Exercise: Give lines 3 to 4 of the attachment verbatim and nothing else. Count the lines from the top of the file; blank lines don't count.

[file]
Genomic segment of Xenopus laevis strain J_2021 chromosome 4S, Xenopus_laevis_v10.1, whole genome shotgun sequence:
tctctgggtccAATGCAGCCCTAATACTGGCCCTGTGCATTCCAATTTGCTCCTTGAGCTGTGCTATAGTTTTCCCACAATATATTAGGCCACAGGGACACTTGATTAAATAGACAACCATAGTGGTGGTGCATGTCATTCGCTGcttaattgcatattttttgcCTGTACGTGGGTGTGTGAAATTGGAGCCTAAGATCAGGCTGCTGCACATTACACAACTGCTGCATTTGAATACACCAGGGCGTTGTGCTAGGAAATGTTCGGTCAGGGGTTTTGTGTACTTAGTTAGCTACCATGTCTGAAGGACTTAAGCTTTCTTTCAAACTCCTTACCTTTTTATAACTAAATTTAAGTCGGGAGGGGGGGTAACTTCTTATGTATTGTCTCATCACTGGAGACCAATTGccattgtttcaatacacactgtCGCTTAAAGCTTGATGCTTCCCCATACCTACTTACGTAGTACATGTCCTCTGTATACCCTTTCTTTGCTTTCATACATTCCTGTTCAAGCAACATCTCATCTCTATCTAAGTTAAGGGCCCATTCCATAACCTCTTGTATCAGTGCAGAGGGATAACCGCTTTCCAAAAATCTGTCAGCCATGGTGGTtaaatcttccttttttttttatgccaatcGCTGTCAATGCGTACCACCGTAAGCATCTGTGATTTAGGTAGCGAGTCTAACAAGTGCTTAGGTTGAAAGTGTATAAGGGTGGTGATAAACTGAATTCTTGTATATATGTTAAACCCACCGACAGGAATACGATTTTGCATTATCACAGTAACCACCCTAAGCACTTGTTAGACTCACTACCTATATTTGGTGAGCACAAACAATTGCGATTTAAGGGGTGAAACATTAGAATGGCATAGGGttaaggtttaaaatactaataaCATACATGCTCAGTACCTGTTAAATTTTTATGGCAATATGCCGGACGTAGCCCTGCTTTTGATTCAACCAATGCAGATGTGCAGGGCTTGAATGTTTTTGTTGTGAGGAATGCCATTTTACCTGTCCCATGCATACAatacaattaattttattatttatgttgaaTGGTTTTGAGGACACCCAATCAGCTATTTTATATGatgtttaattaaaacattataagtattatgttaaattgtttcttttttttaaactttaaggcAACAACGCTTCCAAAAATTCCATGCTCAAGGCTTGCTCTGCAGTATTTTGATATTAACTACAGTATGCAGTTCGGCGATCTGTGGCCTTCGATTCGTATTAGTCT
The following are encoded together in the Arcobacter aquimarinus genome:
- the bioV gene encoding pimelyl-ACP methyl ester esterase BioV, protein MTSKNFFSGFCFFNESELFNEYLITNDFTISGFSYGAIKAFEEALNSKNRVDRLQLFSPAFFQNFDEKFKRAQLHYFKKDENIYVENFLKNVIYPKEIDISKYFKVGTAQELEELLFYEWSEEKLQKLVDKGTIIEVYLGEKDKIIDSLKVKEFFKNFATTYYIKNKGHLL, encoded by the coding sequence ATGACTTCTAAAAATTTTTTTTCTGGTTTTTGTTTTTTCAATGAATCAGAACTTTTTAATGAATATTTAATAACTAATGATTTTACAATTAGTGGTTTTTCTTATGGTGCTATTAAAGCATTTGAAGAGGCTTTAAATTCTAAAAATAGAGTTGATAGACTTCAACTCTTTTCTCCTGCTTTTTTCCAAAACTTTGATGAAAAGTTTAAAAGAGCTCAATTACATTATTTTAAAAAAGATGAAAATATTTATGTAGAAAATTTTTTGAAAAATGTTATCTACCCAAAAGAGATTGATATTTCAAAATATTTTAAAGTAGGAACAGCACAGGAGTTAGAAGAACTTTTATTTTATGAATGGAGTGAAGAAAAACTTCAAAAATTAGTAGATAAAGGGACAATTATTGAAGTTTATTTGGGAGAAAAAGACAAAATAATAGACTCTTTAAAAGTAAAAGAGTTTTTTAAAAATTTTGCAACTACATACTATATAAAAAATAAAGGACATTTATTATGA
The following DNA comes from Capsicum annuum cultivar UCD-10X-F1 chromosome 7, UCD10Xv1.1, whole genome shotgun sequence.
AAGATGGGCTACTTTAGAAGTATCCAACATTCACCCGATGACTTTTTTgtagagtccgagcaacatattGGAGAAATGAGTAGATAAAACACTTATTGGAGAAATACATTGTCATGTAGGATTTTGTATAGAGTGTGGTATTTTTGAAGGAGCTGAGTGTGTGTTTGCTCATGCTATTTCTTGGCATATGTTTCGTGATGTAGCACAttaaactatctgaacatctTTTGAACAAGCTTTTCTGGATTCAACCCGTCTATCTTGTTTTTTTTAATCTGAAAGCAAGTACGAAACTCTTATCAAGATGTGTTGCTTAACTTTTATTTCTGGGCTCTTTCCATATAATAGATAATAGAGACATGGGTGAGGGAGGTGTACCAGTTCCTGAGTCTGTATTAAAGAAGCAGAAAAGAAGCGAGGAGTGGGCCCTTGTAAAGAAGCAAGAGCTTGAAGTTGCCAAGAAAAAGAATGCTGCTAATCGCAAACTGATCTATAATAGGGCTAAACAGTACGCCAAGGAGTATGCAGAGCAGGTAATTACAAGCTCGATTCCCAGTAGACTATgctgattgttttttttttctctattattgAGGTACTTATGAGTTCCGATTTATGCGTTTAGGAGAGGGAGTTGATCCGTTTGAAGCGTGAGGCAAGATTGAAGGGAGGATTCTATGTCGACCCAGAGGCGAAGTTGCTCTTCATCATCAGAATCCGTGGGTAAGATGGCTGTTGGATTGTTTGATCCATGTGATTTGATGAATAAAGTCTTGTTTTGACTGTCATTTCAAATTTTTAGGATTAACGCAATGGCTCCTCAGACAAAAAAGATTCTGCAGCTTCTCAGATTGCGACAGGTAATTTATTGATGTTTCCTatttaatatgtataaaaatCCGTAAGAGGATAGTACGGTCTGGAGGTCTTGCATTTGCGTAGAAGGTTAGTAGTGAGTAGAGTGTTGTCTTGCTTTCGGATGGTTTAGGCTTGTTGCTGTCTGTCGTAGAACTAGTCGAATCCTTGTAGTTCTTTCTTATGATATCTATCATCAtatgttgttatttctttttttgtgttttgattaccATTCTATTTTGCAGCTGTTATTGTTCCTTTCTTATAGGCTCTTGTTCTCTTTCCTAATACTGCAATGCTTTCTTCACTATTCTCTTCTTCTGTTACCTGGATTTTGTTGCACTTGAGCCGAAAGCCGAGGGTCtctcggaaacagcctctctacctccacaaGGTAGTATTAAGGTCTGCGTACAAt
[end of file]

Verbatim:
The following are encoded together in the Arcobacter aquimarinus genome:
- the bioV gene encoding pimelyl-ACP methyl ester esterase BioV, protein MTSKNFFSGFCFFNESELFNEYLITNDFTISGFSYGAIKAFEEALNSKNRVDRLQLFSPAFFQNFDEKFKRAQLHYFKKDENIYVENFLKNVIYPKEIDISKYFKVGTAQELEELLFYEWSEEKLQKLVDKGTIIEVYLGEKDKIIDSLKVKEFFKNFATTYYIKNKGHLL, encoded by the coding sequence ATGACTTCTAAAAATTTTTTTTCTGGTTTTTGTTTTTTCAATGAATCAGAACTTTTTAATGAATATTTAATAACTAATGATTTTACAATTAGTGGTTTTTCTTATGGTGCTATTAAAGCATTTGAAGAGGCTTTAAATTCTAAAAATAGAGTTGATAGACTTCAACTCTTTTCTCCTGCTTTTTTCCAAAACTTTGATGAAAAGTTTAAAAGAGCTCAATTACATTATTTTAAAAAAGATGAAAATATTTATGTAGAAAATTTTTTGAAAAATGTTATCTACCCAAAAGAGATTGATATTTCAAAATATTTTAAAGTAGGAACAGCACAGGAGTTAGAAGAACTTTTATTTTATGAATGGAGTGAAGAAAAACTTCAAAAATTAGTAGATAAAGGGACAATTATTGAAGTTTATTTGGGAGAAAAAGACAAAATAATAGACTCTTTAAAAGTAAAAGAGTTTTTTAAAAATTTTGCAACTACATACTATATAAAAAATAAAGGACATTTATTATGA